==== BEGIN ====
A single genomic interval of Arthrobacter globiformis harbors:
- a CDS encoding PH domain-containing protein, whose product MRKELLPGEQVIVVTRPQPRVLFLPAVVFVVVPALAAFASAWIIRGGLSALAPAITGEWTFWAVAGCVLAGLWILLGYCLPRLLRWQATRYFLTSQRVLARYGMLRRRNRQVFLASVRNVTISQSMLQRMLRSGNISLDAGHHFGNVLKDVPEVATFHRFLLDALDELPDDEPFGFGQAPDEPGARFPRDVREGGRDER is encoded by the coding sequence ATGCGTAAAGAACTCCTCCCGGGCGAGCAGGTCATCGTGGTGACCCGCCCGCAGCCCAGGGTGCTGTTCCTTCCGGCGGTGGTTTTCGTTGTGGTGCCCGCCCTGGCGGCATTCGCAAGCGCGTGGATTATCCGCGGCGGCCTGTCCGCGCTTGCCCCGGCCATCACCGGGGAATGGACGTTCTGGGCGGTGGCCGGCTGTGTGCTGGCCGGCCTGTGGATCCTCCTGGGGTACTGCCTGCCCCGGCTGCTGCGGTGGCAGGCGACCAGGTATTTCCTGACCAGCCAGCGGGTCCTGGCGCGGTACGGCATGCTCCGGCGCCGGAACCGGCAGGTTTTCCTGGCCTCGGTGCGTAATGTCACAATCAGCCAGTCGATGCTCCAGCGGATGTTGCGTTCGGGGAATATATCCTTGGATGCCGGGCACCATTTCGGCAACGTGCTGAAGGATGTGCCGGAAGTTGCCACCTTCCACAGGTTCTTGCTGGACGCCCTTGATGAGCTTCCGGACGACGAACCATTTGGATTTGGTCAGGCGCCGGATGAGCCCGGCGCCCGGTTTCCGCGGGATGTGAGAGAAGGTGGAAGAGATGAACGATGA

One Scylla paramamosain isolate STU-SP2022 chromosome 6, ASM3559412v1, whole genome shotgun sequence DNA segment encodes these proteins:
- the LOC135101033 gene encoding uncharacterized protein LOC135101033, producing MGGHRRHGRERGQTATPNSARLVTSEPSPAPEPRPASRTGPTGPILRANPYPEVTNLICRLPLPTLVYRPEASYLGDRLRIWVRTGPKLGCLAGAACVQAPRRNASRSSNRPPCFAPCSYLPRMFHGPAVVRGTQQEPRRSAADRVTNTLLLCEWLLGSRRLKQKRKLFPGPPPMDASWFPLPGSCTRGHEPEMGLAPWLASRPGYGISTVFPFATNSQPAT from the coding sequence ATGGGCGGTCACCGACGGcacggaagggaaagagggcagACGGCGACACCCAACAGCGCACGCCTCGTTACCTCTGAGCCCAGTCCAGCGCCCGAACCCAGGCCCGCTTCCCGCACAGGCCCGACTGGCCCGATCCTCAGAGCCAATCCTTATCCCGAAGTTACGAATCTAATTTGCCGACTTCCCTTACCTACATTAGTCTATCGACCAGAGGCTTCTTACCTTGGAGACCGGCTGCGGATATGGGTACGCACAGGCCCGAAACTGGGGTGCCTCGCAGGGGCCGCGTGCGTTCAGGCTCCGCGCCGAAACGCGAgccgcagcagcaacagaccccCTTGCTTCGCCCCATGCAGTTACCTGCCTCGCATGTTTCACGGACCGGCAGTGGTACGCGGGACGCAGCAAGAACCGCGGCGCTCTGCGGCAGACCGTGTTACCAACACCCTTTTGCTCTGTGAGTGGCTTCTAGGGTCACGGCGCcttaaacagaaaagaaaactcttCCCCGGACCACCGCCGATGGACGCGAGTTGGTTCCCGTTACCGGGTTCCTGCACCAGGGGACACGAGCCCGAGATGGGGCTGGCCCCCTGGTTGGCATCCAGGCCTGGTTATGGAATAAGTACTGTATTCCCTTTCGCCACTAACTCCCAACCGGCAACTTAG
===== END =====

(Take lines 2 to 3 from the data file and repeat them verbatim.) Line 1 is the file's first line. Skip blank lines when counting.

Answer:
- a CDS encoding PH domain-containing protein, whose product MRKELLPGEQVIVVTRPQPRVLFLPAVVFVVVPALAAFASAWIIRGGLSALAPAITGEWTFWAVAGCVLAGLWILLGYCLPRLLRWQATRYFLTSQRVLARYGMLRRRNRQVFLASVRNVTISQSMLQRMLRSGNISLDAGHHFGNVLKDVPEVATFHRFLLDALDELPDDEPFGFGQAPDEPGARFPRDVREGGRDER is encoded by the coding sequence ATGCGTAAAGAACTCCTCCCGGGCGAGCAGGTCATCGTGGTGACCCGCCCGCAGCCCAGGGTGCTGTTCCTTCCGGCGGTGGTTTTCGTTGTGGTGCCCGCCCTGGCGGCATTCGCAAGCGCGTGGATTATCCGCGGCGGCCTGTCCGCGCTTGCCCCGGCCATCACCGGGGAATGGACGTTCTGGGCGGTGGCCGGCTGTGTGCTGGCCGGCCTGTGGATCCTCCTGGGGTACTGCCTGCCCCGGCTGCTGCGGTGGCAGGCGACCAGGTATTTCCTGACCAGCCAGCGGGTCCTGGCGCGGTACGGCATGCTCCGGCGCCGGAACCGGCAGGTTTTCCTGGCCTCGGTGCGTAATGTCACAATCAGCCAGTCGATGCTCCAGCGGATGTTGCGTTCGGGGAATATATCCTTGGATGCCGGGCACCATTTCGGCAACGTGCTGAAGGATGTGCCGGAAGTTGCCACCTTCCACAGGTTCTTGCTGGACGCCCTTGATGAGCTTCCGGACGACGAACCATTTGGATTTGGTCAGGCGCCGGATGAGCCCGGCGCCCGGTTTCCGCGGGATGTGAGAGAAGGTGGAAGAGATGAACGATGA

One Scylla paramamosain isolate STU-SP2022 chromosome 6, ASM3559412v1, whole genome shotgun sequence DNA segment encodes these proteins: